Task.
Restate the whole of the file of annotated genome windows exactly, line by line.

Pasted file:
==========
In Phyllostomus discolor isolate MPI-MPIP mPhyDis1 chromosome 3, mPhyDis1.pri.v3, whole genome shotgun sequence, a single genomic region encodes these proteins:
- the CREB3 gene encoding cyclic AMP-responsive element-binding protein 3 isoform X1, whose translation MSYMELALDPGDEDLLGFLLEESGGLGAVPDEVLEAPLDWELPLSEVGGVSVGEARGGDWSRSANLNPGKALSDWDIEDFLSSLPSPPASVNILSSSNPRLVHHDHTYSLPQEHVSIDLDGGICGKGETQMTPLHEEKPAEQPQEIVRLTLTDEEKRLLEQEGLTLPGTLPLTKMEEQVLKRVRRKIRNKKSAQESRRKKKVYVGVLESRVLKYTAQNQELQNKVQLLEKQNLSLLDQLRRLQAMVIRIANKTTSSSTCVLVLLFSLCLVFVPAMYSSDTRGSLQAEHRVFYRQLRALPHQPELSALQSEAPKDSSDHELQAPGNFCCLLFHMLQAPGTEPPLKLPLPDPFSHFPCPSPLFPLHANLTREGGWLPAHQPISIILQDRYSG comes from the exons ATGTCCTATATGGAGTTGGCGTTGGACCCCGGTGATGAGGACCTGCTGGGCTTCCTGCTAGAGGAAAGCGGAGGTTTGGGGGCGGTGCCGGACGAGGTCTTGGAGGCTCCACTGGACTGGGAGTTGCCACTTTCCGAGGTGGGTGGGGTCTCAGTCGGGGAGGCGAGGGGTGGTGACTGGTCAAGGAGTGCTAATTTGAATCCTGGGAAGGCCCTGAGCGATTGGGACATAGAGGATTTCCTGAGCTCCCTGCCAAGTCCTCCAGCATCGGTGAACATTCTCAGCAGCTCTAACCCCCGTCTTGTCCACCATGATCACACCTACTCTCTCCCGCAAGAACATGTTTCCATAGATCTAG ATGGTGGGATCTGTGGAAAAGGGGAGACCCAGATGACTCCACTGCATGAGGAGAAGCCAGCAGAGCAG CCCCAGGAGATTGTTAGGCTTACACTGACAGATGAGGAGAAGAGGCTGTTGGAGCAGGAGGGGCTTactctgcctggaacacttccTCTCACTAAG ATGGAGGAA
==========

In Phyllostomus discolor isolate MPI-MPIP mPhyDis1 chromosome 3, mPhyDis1.pri.v3, whole genome shotgun sequence, a single genomic region encodes these proteins:
- the CREB3 gene encoding cyclic AMP-responsive element-binding protein 3 isoform X1, whose translation MSYMELALDPGDEDLLGFLLEESGGLGAVPDEVLEAPLDWELPLSEVGGVSVGEARGGDWSRSANLNPGKALSDWDIEDFLSSLPSPPASVNILSSSNPRLVHHDHTYSLPQEHVSIDLDGGICGKGETQMTPLHEEKPAEQPQEIVRLTLTDEEKRLLEQEGLTLPGTLPLTKMEEQVLKRVRRKIRNKKSAQESRRKKKVYVGVLESRVLKYTAQNQELQNKVQLLEKQNLSLLDQLRRLQAMVIRIANKTTSSSTCVLVLLFSLCLVFVPAMYSSDTRGSLQAEHRVFYRQLRALPHQPELSALQSEAPKDSSDHELQAPGNFCCLLFHMLQAPGTEPPLKLPLPDPFSHFPCPSPLFPLHANLTREGGWLPAHQPISIILQDRYSG comes from the exons ATGTCCTATATGGAGTTGGCGTTGGACCCCGGTGATGAGGACCTGCTGGGCTTCCTGCTAGAGGAAAGCGGAGGTTTGGGGGCGGTGCCGGACGAGGTCTTGGAGGCTCCACTGGACTGGGAGTTGCCACTTTCCGAGGTGGGTGGGGTCTCAGTCGGGGAGGCGAGGGGTGGTGACTGGTCAAGGAGTGCTAATTTGAATCCTGGGAAGGCCCTGAGCGATTGGGACATAGAGGATTTCCTGAGCTCCCTGCCAAGTCCTCCAGCATCGGTGAACATTCTCAGCAGCTCTAACCCCCGTCTTGTCCACCATGATCACACCTACTCTCTCCCGCAAGAACATGTTTCCATAGATCTAG ATGGTGGGATCTGTGGAAAAGGGGAGACCCAGATGACTCCACTGCATGAGGAGAAGCCAGCAGAGCAG CCCCAGGAGATTGTTAGGCTTACACTGACAGATGAGGAGAAGAGGCTGTTGGAGCAGGAGGGGCTTactctgcctggaacacttccTCTCACTAAG ATGGAGGAA